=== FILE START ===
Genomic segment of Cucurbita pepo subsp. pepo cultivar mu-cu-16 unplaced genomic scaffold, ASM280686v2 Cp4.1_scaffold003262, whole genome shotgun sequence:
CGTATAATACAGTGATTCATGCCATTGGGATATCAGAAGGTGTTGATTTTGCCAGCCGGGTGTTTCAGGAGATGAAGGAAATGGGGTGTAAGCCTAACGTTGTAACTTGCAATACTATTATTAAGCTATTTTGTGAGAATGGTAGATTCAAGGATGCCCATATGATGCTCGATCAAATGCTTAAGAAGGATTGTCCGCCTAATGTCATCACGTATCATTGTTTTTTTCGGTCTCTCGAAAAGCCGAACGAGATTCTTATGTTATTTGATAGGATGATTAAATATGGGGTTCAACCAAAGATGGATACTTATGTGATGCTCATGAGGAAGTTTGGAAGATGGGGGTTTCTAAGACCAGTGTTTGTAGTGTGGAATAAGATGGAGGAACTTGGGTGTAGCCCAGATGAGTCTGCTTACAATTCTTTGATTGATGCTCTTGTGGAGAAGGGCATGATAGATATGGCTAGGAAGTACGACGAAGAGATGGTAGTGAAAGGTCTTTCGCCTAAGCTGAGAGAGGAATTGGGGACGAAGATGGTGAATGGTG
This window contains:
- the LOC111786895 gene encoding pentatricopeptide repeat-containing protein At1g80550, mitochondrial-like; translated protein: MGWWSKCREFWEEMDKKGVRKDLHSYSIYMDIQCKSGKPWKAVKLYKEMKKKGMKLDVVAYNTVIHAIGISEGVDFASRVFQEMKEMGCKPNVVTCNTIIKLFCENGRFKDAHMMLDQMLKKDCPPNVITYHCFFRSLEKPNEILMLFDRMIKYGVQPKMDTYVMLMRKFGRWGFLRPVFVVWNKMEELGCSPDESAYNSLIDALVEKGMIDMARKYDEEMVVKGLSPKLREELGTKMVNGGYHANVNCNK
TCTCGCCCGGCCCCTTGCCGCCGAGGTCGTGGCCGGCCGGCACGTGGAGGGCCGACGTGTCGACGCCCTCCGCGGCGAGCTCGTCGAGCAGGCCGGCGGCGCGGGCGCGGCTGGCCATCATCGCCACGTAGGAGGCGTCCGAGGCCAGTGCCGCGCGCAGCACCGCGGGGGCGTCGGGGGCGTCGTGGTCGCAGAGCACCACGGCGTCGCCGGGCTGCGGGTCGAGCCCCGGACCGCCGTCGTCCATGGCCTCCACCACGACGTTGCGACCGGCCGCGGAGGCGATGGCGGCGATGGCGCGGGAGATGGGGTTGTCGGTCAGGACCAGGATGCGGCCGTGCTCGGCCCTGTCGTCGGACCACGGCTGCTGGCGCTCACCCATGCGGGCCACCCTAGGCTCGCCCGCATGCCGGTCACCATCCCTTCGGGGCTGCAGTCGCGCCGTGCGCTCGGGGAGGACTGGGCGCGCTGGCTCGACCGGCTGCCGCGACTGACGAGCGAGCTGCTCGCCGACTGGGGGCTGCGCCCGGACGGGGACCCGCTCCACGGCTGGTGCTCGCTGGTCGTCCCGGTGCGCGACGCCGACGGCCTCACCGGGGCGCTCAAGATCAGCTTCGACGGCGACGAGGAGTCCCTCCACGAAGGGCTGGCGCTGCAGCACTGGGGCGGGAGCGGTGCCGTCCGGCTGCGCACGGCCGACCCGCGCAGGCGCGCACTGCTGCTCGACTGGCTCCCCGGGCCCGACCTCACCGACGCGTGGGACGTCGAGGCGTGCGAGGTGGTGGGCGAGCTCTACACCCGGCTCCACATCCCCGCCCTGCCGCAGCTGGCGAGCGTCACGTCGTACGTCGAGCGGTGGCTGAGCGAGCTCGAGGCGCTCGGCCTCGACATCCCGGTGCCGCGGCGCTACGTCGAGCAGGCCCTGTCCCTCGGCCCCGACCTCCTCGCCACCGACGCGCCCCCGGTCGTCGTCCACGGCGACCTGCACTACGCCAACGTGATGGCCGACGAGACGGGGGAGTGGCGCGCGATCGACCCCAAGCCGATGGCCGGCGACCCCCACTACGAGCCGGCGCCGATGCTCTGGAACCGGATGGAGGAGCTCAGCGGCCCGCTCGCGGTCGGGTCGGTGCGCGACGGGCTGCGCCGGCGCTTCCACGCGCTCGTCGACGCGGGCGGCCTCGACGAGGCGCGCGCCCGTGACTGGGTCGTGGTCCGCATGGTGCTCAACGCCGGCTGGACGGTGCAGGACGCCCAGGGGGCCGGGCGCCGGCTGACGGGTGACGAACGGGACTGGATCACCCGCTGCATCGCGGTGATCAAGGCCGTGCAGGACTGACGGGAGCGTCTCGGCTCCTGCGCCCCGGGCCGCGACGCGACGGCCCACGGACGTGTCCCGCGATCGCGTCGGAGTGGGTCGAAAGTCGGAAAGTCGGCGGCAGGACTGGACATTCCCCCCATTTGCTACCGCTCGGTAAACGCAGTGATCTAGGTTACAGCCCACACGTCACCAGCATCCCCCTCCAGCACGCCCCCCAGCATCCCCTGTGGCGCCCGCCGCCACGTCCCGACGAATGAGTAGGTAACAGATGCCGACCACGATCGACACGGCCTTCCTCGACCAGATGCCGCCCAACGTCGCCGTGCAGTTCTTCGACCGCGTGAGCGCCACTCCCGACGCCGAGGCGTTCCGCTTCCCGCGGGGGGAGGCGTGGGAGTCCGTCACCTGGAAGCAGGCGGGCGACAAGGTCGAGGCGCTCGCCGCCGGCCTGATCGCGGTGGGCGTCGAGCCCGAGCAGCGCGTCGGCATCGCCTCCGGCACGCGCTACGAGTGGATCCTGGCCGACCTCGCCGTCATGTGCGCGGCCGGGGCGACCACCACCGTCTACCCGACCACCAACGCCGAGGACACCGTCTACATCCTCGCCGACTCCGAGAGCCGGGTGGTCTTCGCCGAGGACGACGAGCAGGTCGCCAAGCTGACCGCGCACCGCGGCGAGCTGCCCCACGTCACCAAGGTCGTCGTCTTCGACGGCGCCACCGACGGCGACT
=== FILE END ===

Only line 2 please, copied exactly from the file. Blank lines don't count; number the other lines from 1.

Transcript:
CGTATAATACAGTGATTCATGCCATTGGGATATCAGAAGGTGTTGATTTTGCCAGCCGGGTGTTTCAGGAGATGAAGGAAATGGGGTGTAAGCCTAACGTTGTAACTTGCAATACTATTATTAAGCTATTTTGTGAGAATGGTAGATTCAAGGATGCCCATATGATGCTCGATCAAATGCTTAAGAAGGATTGTCCGCCTAATGTCATCACGTATCATTGTTTTTTTCGGTCTCTCGAAAAGCCGAACGAGATTCTTATGTTATTTGATAGGATGATTAAATATGGGGTTCAACCAAAGATGGATACTTATGTGATGCTCATGAGGAAGTTTGGAAGATGGGGGTTTCTAAGACCAGTGTTTGTAGTGTGGAATAAGATGGAGGAACTTGGGTGTAGCCCAGATGAGTCTGCTTACAATTCTTTGATTGATGCTCTTGTGGAGAAGGGCATGATAGATATGGCTAGGAAGTACGACGAAGAGATGGTAGTGAAAGGTCTTTCGCCTAAGCTGAGAGAGGAATTGGGGACGAAGATGGTGAATGGTG